US, India join hands to generate information on pigeon pea improvement

Written by ASHOK B SHARMA | New Delhi, Oct 7 | Updated: Oct 8 2007, 05:14am hrs
The study on pigeon pea genomics has been taken up under the US-India Knowledge Initiative in Agriculture. The use of genomics tools is expected to generate basic information needed for pigeon pea improvement.

Pulses are important for nutritional security and it forms a principal part of the common Indian diet. Pigeon pea is the second most important pulse crop in India after chick pea, more than 90% of which is produced and consumed in the country.

The Board meeting of the India-US Knowledge Initiative held in Washington early this year, had finalised the work plan for four major areas like education and training on resources, food processing and marketing, biotechnology and water management.

Genome sequencing projects are very costly and can be undertaken in collaboration with partners. We have, therefore, initiated this programme under the US-India Knowledge Initiative in Agriculture, said NK Singh of the National Research Centre on Plant Biotechnology at the Indian Agricultural Research Institute, Delhi.

The pigeon pea variety, Asha has been selected for genomics study. This variety is of medium maturity and resistant to wilt and sterility. The plant height is about 180-200 cm. Apart from pigeon pea, applications of genomics for improvement of chickpea and peanut are slated to be taken up under the US-India Knowledge Initiative in Agriculture.

Singh along with six other members of the team are principal investigators in the pigeon pea genomics project. Several NGOs and farmer groups in the country have been critical about the US-India Knowledge Initiative signed on the occasion of the visit of President George Bush to India in March 2006.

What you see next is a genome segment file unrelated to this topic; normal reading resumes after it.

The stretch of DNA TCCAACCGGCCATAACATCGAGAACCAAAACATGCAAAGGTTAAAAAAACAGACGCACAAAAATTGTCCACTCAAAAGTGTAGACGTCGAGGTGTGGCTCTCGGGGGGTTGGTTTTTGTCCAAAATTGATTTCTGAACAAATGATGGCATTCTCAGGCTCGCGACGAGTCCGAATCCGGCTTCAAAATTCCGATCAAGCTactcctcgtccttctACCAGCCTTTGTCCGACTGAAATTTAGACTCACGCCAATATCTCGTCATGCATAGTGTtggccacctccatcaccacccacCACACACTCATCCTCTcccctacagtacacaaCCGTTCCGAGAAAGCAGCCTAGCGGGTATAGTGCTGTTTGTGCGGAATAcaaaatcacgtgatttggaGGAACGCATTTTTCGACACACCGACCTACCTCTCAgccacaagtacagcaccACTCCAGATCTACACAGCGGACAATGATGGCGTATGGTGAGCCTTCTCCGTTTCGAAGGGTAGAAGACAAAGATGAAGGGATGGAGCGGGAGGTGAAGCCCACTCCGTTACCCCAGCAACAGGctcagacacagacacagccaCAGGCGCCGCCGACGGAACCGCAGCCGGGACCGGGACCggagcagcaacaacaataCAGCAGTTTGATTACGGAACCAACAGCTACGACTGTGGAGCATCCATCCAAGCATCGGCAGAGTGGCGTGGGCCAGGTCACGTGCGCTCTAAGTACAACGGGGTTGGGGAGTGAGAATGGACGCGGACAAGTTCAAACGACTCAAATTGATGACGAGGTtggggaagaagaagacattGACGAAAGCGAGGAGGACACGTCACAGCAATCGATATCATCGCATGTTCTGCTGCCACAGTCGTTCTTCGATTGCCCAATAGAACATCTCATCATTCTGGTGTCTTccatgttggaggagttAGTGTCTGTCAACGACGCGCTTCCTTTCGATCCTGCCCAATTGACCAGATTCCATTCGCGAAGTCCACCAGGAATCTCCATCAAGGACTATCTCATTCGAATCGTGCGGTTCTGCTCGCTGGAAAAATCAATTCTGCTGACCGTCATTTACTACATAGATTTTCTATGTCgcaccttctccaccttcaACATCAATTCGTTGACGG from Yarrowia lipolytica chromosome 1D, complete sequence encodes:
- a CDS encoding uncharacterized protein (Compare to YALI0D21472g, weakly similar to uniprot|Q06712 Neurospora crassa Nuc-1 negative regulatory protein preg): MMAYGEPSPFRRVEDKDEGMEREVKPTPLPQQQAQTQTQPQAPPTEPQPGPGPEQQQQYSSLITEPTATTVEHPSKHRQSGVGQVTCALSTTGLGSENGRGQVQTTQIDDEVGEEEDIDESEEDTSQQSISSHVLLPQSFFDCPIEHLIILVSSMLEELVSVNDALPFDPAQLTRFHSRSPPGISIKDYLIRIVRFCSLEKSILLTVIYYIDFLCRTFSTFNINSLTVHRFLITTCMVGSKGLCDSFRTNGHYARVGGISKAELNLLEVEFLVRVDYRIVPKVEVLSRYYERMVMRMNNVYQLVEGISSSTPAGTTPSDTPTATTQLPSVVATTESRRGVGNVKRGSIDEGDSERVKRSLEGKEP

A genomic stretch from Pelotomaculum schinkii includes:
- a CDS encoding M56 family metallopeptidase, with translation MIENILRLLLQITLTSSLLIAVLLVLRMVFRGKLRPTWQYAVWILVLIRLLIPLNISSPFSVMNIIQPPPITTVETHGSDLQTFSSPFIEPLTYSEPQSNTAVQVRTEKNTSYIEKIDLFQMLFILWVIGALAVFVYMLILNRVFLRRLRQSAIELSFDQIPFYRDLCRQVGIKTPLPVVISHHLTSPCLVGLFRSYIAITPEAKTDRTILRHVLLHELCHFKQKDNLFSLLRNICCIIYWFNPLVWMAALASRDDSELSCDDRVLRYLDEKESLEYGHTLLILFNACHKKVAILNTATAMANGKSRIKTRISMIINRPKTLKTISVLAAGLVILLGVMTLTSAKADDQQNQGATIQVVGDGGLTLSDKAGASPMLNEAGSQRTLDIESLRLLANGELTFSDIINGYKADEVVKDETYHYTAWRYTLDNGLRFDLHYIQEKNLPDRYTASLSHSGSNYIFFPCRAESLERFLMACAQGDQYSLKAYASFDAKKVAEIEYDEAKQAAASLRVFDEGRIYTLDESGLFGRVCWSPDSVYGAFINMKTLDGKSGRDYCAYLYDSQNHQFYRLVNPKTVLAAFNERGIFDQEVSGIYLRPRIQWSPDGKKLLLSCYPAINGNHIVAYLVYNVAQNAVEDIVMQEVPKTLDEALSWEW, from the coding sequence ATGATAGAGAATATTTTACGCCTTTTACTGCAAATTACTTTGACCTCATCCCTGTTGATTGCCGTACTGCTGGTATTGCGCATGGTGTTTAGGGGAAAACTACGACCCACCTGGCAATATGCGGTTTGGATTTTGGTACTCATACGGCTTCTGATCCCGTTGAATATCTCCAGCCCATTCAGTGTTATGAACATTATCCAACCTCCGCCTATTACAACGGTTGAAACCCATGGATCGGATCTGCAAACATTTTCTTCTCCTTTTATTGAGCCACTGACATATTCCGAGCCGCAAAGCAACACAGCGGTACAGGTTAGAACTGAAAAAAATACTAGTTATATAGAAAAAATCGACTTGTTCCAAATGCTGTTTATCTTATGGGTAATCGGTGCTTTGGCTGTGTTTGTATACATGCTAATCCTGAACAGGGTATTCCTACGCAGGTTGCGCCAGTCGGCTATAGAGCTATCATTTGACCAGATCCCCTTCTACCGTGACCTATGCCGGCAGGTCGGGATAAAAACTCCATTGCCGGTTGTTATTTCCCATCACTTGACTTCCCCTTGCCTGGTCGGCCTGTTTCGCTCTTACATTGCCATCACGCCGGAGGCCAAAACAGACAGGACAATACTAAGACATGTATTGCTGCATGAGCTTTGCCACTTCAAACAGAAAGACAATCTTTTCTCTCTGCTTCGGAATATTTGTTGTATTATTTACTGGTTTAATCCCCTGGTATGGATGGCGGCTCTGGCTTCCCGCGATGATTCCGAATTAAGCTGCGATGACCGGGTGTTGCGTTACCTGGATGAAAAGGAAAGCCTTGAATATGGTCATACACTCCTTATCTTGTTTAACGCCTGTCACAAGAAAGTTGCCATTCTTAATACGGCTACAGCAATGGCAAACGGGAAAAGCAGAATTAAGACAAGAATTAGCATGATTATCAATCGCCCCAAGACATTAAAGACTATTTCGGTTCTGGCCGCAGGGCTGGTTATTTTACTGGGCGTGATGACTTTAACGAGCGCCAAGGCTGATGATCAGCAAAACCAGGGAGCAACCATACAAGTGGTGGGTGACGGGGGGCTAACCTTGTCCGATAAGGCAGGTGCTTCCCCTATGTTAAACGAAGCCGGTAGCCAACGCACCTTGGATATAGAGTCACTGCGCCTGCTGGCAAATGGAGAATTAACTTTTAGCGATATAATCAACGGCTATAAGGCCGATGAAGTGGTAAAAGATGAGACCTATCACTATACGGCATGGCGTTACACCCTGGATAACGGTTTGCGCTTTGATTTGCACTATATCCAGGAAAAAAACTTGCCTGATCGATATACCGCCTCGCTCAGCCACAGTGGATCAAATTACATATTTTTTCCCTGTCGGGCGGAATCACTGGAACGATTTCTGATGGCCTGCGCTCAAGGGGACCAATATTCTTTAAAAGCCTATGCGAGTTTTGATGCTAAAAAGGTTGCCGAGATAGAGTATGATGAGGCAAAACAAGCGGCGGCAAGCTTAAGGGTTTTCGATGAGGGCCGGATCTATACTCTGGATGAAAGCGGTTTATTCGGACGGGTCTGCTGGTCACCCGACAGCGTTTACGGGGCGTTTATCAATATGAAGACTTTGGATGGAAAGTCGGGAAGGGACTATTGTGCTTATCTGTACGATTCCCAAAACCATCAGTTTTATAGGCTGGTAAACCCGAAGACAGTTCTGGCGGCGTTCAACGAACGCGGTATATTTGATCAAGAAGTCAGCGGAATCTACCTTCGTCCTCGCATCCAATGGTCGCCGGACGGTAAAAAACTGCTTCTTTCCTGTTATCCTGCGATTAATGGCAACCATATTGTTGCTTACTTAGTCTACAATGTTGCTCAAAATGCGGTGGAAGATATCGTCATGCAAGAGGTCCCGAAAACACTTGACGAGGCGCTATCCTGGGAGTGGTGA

They apprehend that as major US corporates are on the board, the programme would ultimately result in taking over Indian agriculture by the multinational companies. They have also alleged that the controversial transgenic technology would be thrust upon Indian agriculture under this programme.

Singh said India benefited by joining the global club which successfully sequenced rice genome. Disease resistance genes have been identified and the National Research Centre on Plant Biotechnology has set up a rice gene database called VanshanuDhan, he said.

He further added, a number of rice genes known for important agronomic traits have been recently cloned and this was possible due to the information gained from rice genome sequencing. Some of the important agronomic traits identified in various genes are resistance to bacterial blight, plant height, amylose content, grain number, salt tolerance, grain aroma, blast resistance, submergence tolerance, lodging tolerance and seed shattering.

These traits would be useful in molecular breeding of rice, said Singh. The study of plant genomics will not lead to development of transgenic crops.